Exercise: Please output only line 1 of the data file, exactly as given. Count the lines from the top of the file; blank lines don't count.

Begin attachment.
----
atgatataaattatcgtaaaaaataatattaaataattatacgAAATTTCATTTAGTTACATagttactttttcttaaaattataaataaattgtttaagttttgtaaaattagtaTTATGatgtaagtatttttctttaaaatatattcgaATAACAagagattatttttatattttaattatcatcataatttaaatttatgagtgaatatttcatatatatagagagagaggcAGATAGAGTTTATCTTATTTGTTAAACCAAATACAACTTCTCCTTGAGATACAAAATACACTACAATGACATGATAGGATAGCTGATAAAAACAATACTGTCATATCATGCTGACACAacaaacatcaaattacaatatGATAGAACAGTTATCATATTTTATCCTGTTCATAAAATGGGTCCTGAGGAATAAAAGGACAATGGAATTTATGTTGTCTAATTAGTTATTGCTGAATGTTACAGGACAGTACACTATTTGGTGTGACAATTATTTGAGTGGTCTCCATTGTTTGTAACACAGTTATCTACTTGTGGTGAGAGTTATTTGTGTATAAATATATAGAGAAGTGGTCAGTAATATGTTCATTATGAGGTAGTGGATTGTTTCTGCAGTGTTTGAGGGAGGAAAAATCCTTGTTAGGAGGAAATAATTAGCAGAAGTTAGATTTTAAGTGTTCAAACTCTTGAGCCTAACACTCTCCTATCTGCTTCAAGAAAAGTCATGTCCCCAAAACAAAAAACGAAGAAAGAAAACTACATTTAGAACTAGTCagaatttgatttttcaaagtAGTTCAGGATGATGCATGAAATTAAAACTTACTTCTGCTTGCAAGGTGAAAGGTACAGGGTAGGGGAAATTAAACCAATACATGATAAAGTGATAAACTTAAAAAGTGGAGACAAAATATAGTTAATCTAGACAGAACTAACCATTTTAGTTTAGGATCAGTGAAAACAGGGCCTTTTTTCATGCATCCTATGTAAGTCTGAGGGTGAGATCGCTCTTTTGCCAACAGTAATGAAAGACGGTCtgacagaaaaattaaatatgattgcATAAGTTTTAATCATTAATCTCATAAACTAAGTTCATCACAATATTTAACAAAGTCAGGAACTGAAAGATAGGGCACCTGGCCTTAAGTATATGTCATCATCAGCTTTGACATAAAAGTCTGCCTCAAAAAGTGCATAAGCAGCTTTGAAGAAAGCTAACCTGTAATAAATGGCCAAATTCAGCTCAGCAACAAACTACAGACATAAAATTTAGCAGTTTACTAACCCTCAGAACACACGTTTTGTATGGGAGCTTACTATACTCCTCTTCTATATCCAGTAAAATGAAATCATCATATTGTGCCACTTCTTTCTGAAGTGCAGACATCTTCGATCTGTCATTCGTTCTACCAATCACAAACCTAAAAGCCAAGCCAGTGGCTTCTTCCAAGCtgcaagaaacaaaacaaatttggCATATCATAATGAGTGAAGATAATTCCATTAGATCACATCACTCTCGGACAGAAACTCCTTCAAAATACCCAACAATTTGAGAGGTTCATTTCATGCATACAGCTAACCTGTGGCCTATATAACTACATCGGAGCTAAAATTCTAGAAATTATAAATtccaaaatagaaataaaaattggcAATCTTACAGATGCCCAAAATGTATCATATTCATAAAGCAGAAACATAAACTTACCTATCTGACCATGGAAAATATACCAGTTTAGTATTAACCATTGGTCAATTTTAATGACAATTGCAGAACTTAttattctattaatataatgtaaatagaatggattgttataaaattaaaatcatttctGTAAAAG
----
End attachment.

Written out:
atgatataaattatcgtaaaaaataatattaaataattatacgAAATTTCATTTAGTTACATagttactttttcttaaaattataaataaattgtttaagttttgtaaaattagtaTTATGatgtaagtatttttctttaaaatatattcgaATAACAagagattatttttatattttaattatcatcataatttaaatttatgagtgaatatttcatatatatagagagagaggcAGATAGAGTTTATCTTATTTGTTAAACCAAATACAACTTCTCCTTGAGATACAAAATACACTACAATGACATGATAGGATAGCTGATAAAAACAATACTGTCATATCATGCTGACACAacaaacatcaaattacaatatGATAGAACAGTTATCATATTTTATCCTGTTCATAAAATGGGTCCTGAGGAATAAAAGGACAATGGAATTTATGTTGTCTAATTAGTTATTGCTGAATGTTACAGGACAGTACACTATTTGGTGTGACAATTATTTGAGTGGTCTCCATTGTTTGTAACACAGTTATCTACTTGTGGTGAGAGTTATTTGTGTATAAATATATAGAGAAGTGGTCAGTAATATGTTCATTATGAGGTAGTGGATTGTTTCTGCAGTGTTTGAGGGAGGAAAAATCCTTGTTAGGAGGAAATAATTAGCAGAAGTTAGATTTTAAGTGTTCAAACTCTTGAGCCTAACACTCTCCTATCTGCTTCAAGAAAAGTCATGTCCCCAAAACAAAAAACGAAGAAAGAAAACTACATTTAGAACTAGTCagaatttgatttttcaaagtAGTTCAGGATGATGCATGAAATTAAAACTTACTTCTGCTTGCAAGGTGAAAGGTACAGGGTAGGGGAAATTAAACCAATACATGATAAAGTGATAAACTTAAAAAGTGGAGACAAAATATAGTTAATCTAGACAGAACTAACCATTTTAGTTTAGGATCAGTGAAAACAGGGCCTTTTTTCATGCATCCTATGTAAGTCTGAGGGTGAGATCGCTCTTTTGCCAACAGTAATGAAAGACGGTCtgacagaaaaattaaatatgattgcATAAGTTTTAATCATTAATCTCATAAACTAAGTTCATCACAATATTTAACAAAGTCAGGAACTGAAAGATAGGGCACCTGGCCTTAAGTATATGTCATCATCAGCTTTGACATAAAAGTCTGCCTCAAAAAGTGCATAAGCAGCTTTGAAGAAAGCTAACCTGTAATAAATGGCCAAATTCAGCTCAGCAACAAACTACAGACATAAAATTTAGCAGTTTACTAACCCTCAGAACACACGTTTTGTATGGGAGCTTACTATACTCCTCTTCTATATCCAGTAAAATGAAATCATCATATTGTGCCACTTCTTTCTGAAGTGCAGACATCTTCGATCTGTCATTCGTTCTACCAATCACAAACCTAAAAGCCAAGCCAGTGGCTTCTTCCAAGCtgcaagaaacaaaacaaatttggCATATCATAATGAGTGAAGATAATTCCATTAGATCACATCACTCTCGGACAGAAACTCCTTCAAAATACCCAACAATTTGAGAGGTTCATTTCATGCATACAGCTAACCTGTGGCCTATATAACTACATCGGAGCTAAAATTCTAGAAATTATAAATtccaaaatagaaataaaaattggcAATCTTACAGATGCCCAAAATGTATCATATTCATAAAGCAGAAACATAAACTTACCTATCTGACCATGGAAAATATACCAGTTTAGTATTAACCATTGGTCAATTTTAATGACAATTGCAGAACTTAttattctattaatataatgtaaatagaatggattgttataaaattaaaatcatttctGTAAAAG